In Once Upon a Wardrobe by Patti Callahan, Megs Devonshire is a college student at Oxford in the 1950s. Her 8-year-old brother, George, has a heart condition and is not expected to live long.
George has become enamored with The Lion, the Witch, and the Wardrobe by C. S. Lewis. George wonders often if Narnia is a real place. If not, where did it come from? When he learns that the author of the book is a professor at Megs’ school, George begs her to ask Lewis about Narnia for him.
Megs demurs. First, she explains to George, Oxford is made up of different colleges, and Lewis doesn’t teach at the one she attends. Plus, Megs studies math and physics and is not much for stories. She prefers logic and black and white answers. Of course Narnia is just a figment of the author’s imagination, she insists.
But George keeps asking, and Megs loves him. So she finds a way to meet Mr. Lewis.
Lewis is very hospitable. But he doesn’t answer Megs’ question directly. Instead, he tells her a series of stories about his life over several visits.
George enjoys the stories. But Megs is frustrated that she can’t get a straight answer. And their mother wonders if George is spending too much time thinking about an imaginary world.
There are three levels, or threads, to this story. One is Megs and George and their family. One is Lewis’ biography. And another is Megs’ learning the value of stories. Having read On Stories by Lewis, I recognized a lot of his points in this novel. He’s not saying that the world doesn’t need logic and math and facts. Rather, “Reason is how we get to the truth, but imagination is how we find meaning” (p. 52).
The middle section of the book seemed a little formulaic. Megs’ point of view is written in the first person. She’d visit Lewis and come back with a story for George. As she begins to tell it, the point of view switches to George’s, but in the third person. Then, as if the scene is unfolding in George’s imagination, a section of Lewis’ story is told in the third person.
In the final third or so of the book, the action picked up and there were no more switches, so it was easier to get caught up in the story.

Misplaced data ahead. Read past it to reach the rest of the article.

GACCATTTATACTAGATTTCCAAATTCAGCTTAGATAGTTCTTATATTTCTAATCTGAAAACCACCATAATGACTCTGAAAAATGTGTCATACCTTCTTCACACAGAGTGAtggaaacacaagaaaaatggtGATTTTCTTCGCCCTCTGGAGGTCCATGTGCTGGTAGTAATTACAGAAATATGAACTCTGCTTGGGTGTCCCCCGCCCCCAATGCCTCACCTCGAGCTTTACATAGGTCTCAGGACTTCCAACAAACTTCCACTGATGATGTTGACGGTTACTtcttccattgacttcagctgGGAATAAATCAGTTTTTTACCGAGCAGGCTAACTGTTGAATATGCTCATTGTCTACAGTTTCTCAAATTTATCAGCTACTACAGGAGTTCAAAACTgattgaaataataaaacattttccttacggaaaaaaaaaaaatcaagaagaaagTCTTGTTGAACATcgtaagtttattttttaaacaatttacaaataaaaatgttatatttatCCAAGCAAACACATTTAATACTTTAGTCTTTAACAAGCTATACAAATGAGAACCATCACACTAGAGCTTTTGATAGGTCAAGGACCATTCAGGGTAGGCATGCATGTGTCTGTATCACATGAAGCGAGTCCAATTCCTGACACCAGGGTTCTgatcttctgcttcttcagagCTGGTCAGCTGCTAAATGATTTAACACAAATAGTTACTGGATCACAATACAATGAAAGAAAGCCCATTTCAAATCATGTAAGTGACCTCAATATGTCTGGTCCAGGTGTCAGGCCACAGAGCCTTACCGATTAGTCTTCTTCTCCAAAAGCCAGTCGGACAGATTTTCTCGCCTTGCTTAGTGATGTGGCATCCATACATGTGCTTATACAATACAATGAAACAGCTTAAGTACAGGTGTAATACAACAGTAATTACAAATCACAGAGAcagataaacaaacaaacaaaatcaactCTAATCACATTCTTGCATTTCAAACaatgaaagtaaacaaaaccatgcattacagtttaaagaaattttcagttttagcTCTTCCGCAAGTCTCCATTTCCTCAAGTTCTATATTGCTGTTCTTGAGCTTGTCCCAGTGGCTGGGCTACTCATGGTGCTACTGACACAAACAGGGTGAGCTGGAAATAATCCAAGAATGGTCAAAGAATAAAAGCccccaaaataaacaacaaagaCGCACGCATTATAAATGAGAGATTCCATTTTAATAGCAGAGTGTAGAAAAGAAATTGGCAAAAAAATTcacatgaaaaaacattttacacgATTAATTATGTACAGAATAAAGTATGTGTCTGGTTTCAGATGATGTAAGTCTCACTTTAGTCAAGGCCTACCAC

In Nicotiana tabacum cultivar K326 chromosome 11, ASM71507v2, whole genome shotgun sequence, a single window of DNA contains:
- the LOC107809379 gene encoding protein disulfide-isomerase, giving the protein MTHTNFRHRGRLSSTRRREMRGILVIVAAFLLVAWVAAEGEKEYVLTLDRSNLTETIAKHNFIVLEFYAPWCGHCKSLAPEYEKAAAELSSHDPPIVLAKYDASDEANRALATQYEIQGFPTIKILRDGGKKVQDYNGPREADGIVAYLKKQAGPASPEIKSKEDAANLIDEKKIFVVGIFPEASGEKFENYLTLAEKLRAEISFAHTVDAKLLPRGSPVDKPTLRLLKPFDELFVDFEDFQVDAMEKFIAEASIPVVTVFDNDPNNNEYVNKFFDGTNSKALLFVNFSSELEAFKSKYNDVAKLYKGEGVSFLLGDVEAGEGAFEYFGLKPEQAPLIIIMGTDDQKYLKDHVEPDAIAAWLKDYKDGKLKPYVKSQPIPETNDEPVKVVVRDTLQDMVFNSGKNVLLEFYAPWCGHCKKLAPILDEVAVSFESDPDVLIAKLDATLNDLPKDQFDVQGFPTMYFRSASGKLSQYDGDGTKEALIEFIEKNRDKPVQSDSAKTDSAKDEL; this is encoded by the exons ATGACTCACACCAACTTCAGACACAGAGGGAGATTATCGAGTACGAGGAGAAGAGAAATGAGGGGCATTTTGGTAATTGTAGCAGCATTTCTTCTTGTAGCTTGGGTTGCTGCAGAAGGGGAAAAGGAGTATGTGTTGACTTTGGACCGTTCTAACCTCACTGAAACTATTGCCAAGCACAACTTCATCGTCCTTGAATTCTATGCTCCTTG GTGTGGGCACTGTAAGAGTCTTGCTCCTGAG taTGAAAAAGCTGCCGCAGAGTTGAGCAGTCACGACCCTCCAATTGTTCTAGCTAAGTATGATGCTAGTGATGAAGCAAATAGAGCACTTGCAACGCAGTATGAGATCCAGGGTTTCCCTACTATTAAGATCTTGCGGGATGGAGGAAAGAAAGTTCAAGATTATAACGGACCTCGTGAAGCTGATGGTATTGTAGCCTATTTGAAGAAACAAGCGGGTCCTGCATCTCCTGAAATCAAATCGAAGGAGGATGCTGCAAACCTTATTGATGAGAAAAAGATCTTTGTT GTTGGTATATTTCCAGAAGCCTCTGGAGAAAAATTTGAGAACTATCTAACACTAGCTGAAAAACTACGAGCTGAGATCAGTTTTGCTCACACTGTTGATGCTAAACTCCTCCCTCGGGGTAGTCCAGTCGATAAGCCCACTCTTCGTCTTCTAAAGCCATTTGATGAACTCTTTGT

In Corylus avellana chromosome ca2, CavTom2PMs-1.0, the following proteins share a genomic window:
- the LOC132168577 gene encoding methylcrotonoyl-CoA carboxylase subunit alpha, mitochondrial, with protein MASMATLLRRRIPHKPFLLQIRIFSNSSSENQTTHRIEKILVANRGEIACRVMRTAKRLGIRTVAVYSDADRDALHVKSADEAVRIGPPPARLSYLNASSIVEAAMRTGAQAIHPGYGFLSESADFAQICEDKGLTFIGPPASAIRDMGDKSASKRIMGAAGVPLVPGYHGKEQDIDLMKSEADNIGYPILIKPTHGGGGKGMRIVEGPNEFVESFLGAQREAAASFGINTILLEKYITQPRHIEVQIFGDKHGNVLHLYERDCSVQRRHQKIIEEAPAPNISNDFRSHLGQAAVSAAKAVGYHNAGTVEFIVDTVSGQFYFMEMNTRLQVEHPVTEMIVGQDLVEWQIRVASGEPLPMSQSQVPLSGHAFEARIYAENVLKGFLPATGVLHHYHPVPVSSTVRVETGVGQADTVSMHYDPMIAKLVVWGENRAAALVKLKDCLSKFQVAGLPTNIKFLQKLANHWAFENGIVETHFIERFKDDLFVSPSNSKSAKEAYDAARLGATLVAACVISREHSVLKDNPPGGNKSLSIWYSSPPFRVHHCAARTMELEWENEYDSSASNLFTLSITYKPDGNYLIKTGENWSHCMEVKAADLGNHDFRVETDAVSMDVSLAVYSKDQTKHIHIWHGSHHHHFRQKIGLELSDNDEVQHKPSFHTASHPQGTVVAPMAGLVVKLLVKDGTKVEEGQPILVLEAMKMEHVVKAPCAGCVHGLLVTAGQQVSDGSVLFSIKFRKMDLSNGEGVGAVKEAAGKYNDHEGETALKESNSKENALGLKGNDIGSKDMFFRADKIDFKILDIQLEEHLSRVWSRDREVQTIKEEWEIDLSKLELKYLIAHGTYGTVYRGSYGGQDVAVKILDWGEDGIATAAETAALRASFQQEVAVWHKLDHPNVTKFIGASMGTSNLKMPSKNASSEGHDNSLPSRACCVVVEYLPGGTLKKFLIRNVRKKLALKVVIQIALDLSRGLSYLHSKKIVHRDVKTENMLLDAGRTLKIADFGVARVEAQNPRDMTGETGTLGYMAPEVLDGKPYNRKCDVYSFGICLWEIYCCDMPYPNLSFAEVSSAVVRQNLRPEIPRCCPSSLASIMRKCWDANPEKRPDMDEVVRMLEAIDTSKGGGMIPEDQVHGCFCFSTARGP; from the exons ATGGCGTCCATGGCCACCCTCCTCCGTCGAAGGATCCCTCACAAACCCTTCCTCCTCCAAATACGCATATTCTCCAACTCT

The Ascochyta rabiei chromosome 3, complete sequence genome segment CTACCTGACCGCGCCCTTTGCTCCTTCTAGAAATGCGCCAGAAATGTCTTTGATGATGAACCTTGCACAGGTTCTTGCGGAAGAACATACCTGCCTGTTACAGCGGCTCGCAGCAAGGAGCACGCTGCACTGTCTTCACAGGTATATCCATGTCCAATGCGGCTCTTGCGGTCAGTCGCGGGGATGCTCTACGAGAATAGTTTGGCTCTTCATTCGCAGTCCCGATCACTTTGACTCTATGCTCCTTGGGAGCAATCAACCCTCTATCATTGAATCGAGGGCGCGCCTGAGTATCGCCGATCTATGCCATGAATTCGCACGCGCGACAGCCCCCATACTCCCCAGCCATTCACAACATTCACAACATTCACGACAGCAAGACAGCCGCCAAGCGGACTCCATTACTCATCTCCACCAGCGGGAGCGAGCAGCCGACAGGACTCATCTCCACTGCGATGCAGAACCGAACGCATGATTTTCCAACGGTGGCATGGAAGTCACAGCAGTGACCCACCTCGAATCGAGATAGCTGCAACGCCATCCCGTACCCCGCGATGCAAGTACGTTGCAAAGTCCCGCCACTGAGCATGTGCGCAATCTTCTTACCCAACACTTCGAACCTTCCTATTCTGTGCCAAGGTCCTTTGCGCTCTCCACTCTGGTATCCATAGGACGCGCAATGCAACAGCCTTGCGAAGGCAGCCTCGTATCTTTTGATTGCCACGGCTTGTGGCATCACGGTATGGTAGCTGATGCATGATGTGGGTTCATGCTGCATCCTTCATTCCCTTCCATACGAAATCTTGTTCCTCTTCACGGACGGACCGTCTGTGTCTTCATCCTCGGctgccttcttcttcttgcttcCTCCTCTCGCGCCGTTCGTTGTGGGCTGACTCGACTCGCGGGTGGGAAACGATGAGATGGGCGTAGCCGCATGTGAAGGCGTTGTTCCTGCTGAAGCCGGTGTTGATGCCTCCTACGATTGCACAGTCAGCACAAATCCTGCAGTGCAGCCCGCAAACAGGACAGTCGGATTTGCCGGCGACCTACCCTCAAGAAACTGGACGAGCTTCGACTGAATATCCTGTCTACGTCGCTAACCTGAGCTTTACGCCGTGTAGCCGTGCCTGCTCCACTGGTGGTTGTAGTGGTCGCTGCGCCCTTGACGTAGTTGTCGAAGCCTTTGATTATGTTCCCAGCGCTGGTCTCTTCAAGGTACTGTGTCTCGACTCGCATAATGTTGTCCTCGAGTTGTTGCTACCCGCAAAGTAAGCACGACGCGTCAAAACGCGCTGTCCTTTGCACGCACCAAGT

The scenes with C. S. and his brother, Warnie, made me feel like I was there in their room with the fireplace going, listening in. Callahan had studied Lewis’ life for her first book, Becoming Mrs. Lewis, and I am not surprised another book about him grew from all that research. The details shared showed a familiarity with Lewis’ home and school without overpowering the story.
Callahan writes in her note after the story that she wasn’t interested in “ascribing logic, facts, and theory to the world of Narnia,” as that has been done by so many others. But she wanted to explore how Narnia changes readers and how, as Lewis said, “Sometimes fairy stories may say best what needs to be said.”
I’ve read many biographies of Lewis, so most of his story was familiar to me. There were parts that surprised me, though. For instance, I knew he took some children from London into his home during the Blitz, but I had never heard anything about them until this book. It also occurred to me that, though I had read much about Lewis, I had never read his book about himself: Surprised by Joy. I’d seen that book quoted in anything else I’d read about him, so I thought I knew it. But I should read it some time.
There were a couple of places the theology was a little wonky. I wasn’t sure whether these were from the author’s beliefs or a character’s.
But overall, this was a sweet and touching story.
I listened to most of the book via audiobook, read nicely by Fiona Hardingham. But I had also gotten the Kindle version on sale and looked up many sections there.